Admit it. You’re in one of these stages right now, and if you’re reading this blog or following social media people like me you are probaby at least in the second stage or beyond. Or maybe you’re still in the first stage but curious and stubborn enough to stick it out. What I’ve discovered after countless conversations and Twitter coaching sessions that people generally fall into one of four stages of Twitter acceptance.
1. I don’t get it. This is stupid. Why would anyone care about this?
This is generally the most common reaction people have when they first see Twitter. The shortened links, the hashtagged conversations and the abbreviated language can be confusing and nonsensical at first. One comment I often hear is “why would anyone care what I had for breakfast” or “who cares that you went to the bathroom.” These are people who’ve tried Twitter and didn’t understand it, or haven’t tried it at all.
2. I get it, but I don’t know what to do with it.
These are people who can vaguely see the value but aren’t sure how to capitalize on it. They aren’t sure who to follow and what content is out there and how to make sense of it. This is a stage users can be stuck in for a long time. Twitter’s made some improvements in their platform to help these folks, like the “suggestions for you” service that came out a few months ago, and the sidebar in the new Twitter that allows users to view bios without leaving their own page. Still, traditions like #FollowFriday and ReTweets escape them. Out of all the registered users, the best estimates are that 30% are actually using the service regularly. This fact tells me that 70% are stuck in either stage 1, or stage 2.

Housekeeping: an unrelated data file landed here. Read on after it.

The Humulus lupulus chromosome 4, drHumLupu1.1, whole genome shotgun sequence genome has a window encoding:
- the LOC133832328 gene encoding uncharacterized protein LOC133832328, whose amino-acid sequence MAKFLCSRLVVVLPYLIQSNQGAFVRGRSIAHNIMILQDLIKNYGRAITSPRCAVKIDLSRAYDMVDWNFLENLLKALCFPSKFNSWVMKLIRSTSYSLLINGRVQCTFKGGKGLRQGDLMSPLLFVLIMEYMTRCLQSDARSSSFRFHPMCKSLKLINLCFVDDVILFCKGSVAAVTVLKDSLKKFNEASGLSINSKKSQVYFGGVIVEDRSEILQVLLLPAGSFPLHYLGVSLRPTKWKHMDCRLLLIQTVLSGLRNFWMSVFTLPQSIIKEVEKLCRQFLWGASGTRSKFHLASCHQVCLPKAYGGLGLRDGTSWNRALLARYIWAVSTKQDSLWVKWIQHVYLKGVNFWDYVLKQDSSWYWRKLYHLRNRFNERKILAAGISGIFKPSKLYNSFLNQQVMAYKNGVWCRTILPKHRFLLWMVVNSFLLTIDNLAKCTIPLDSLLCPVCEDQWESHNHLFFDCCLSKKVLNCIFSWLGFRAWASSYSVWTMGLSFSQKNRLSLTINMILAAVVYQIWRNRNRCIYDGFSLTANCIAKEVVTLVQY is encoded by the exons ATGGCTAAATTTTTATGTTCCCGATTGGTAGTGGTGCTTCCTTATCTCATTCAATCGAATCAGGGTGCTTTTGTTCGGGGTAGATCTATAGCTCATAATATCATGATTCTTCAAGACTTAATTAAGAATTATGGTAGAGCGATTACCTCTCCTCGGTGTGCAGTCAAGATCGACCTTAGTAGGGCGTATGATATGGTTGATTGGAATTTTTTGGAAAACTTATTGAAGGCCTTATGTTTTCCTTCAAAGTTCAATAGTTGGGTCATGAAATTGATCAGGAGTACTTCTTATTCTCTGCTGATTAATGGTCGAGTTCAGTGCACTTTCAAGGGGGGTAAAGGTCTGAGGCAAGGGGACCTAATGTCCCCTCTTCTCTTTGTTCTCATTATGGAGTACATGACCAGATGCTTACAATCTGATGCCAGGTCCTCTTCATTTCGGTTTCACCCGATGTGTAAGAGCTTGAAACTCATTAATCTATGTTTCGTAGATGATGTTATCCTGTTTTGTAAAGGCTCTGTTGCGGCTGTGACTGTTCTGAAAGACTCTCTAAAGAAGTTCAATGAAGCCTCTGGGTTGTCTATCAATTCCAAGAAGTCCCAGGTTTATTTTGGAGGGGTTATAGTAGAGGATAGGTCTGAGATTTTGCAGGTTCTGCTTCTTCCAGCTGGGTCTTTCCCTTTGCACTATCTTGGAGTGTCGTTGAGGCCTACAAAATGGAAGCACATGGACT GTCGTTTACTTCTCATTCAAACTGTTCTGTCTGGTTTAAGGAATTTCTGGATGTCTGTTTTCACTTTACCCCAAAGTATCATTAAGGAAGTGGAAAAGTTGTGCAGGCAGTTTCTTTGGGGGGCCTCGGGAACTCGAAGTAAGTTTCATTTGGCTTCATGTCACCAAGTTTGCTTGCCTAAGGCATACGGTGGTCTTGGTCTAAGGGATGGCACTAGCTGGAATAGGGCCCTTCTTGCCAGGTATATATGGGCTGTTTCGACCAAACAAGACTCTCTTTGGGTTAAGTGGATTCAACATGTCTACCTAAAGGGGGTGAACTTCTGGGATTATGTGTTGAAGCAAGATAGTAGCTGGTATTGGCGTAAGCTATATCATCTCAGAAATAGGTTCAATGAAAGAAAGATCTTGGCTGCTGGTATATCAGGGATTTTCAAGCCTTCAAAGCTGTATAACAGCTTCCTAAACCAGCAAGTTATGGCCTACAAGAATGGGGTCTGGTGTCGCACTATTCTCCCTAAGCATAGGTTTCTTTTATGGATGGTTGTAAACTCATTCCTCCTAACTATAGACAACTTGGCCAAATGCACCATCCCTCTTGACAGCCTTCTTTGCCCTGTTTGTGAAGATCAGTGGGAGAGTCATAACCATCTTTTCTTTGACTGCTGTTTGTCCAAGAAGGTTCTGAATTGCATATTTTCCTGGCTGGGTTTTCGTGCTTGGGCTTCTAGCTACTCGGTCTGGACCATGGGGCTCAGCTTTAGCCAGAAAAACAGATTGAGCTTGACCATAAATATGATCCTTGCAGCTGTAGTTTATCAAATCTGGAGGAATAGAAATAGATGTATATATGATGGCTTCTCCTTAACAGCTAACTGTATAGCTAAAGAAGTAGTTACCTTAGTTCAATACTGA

3. I think I get it now!
This is when a user typically starts checking Twitter regularly from their mobile device or computer, and often starts interacting with their followers. This is the stage when they start paying attention to their followers and the people they are following, and often begin dropping those not adding value to their feed and following more of those that do.
4. I can’t live without it
People typically move through stage three pretty quickly and on to this stage, where they are creating their own personal brand, forming relationships, and relying on the twitter feed for most of their news, entertainment, research and information sharing. Life is good. Once you’ve reached this stage there’s no going back. You understand the value of Twitter for business and for personal use, and you have sudden urges to tweet whenever an important thought crosses your mind. If you don’t have a mobile device at this stage you’ll start wishing you did.